Jorge Ramirez Takes a Big Bite of Life at Apple Inc.
Degree and graduation year:
BS ICS 1982
Other education (school names, degrees, dates):
University of Louisville, MS Computer Science, 1985
University of Texas-Arlington, PhD (Artificial Intelligence Applications in Medicine), 1999
Where do you live (city & state/country)?
What do you do for a living?
Senior Scientist/Individual Contributor, Data Mining Group, Worldwide Business Intelligence, Apple, Inc, Cupertino, Calif.
Our objective is to apply science to real-world problems and real-world systems. For example, when Apple realized that the company was being defrauded of millions of dollars through warranty programs, I designed and developed a warranty fraud prevention system and implemented it worldwide. Even though we love our fancy, cutting-edge research, many times a regression model works just as well as a neural network, plus it’s less costly and easier to understand. It is my job to know when to use what method, and to be able to explain why.
What was your first job after leaving Georgia Tech?
Software Design Engineer, Texas Instruments, Dallas, Texas.
Our first project was to develop tracking software for a ship-board missile system. We learned the hard way that, when developing software for a new system, it’s essential to consider the environment in which it will be used. Our tracking system failed to track through waves and clouds, but did really well on dry land on a clear day!
What do you like best about your current job?
I love this company. I love my coworkers. I love the work I do and the freedom and flexibility I have here. Someone would be hard pressed to recruit me away from this job.
What do you like the least?
Sometimes the work I am doing is not that challenging, but still I’m constantly learning new things about how the company works. At times I have to tackle a problem that I know has no solution, but I have to prove it to the business in terms they can understand.
How did CoC prepare you for the working world?
The most outstanding thing was teamwork. About 30 of us who were juniors in ICS in the fall of 1980 pooled our talents and, sometimes literally, dragged everyone through all the required classes to graduate in the spring of 1982. I remember in particular, there was a statistics class that I helped everyone through, but I also remember how my classmates contributed to my success.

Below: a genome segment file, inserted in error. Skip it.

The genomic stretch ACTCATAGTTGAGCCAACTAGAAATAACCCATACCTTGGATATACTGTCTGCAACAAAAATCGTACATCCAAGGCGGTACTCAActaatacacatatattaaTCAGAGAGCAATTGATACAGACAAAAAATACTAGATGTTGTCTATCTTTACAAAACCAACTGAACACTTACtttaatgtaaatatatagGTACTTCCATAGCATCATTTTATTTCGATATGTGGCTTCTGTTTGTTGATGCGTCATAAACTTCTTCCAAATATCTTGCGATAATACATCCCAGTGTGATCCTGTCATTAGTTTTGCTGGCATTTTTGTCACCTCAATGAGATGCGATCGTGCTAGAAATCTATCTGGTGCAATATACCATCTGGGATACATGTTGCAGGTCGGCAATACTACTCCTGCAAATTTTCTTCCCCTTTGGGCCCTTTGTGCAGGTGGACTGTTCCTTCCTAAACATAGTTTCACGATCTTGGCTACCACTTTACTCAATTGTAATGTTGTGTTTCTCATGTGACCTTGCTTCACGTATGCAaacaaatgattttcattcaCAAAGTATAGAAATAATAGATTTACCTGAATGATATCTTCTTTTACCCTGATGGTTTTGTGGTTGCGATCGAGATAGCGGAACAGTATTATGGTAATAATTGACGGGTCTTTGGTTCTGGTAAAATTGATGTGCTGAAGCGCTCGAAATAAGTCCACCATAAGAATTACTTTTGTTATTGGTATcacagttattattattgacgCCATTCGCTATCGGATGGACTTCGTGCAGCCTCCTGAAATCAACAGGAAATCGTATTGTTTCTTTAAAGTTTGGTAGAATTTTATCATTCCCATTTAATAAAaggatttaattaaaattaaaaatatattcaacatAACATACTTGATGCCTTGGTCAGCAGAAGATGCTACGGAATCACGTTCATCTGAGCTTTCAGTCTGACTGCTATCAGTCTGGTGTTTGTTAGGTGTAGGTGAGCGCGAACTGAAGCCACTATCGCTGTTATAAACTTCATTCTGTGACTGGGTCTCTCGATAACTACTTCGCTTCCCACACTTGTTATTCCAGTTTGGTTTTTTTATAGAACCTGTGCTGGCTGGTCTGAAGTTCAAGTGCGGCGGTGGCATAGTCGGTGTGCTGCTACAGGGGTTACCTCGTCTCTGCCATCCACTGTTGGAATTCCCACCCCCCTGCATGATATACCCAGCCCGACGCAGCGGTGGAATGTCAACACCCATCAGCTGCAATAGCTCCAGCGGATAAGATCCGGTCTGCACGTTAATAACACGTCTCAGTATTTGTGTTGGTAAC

What do you consider the single greatest advance—technological, sociological, economic, etc.—in computing since you were in school?
First let me say that the answer to this question, in this day and age, could very well change every year, if not every few months. In my opinion, the greatest advance that has had the most impact on individuals is the iPhone. Even if you don’t have one or want one, it has changed the world you live in. When I was a senior, we beta tested the original IBM PC. What a long way we have come since then!
Operating system of choice:
OS X, what else is there? LOL
Which professional associations are you a member of?
American Association of Artificial Intelligence (AAAI)
What do you remember and/or value the most about your time at Georgia Tech/CoC?
Again, I would have to say teamwork … and several specific individuals who were there for me as I went through the trials and tribulations of growing up. Thank s to Brian, Stacey, Louis and Christopher.
What faculty or staff member had the greatest impact on you?
Though the faculty were great, and there were only a couple of classes that I didn’t like, I never developed a close relationship with any of the faculty. I leaned on my friends for counsel and advice.
In your spare time, what do you do for fun?
I am an avid outdoorsman. I live on the central coast of California, where just about anything you could want to do is a short drive away, if not in your own backyard. For me, I love running on the beach, mountain biking and hiking in any of the great natural reserve areas. For the past 20 years I’ve been a rodeo judge and rodeo arena director. Every few years I try to learn a new sport, and even compete on an amateur level. So far this has included racquetball, a half-marathon, a full marathon, cycling and road racing. I competed in my first triathlon last summer in Copenhagen, Denmark, and won the men's recreational 45-49 age group! I learned to snow ski five years ago, and I love it. I love to travel; since joining Apple, I travel overseas three or four times a year, not including my sports competitions.
If I had it to do over again, I’d be a _______________.
I wouldn’t change a thing! I do still have a lingering interest in my artificial intelligence applications in medicine, most recently in the area of matching up currently known drugs to receptors in genes, trying to find new applications of treatments that are already developed, and discovering why we are lacking treatments in some areas.
Do you stay in touch with other computing alumni? If so, who?
I have not, but that is probably part of a greater story, and I do regret it.
Are you a member of an online community? If so which one(s)?
I am not. Despite being a high-powered computer geek, I am the last one on the block to get the latest toy, and social networking is much the same. But I’ll choose something appropriate for me, and join it. See how fast Facebook replaced MySpace?
Anything else you’d like to share? Here’s your chance!
In 1990, an illness almost took my life. Facing my mortality at such a young age has caused me to live each day to the fullest. Ask anyone who knows me, I have an extraordinary life! In addition to my work at Apple, I devote much of my time to a charitable organization called MaleSurvivor, which provides community and healing resources for adult survivors of childhood sexual abuse. We hosted an international conference in NYC in March 2010 (www.malesurvivor.org).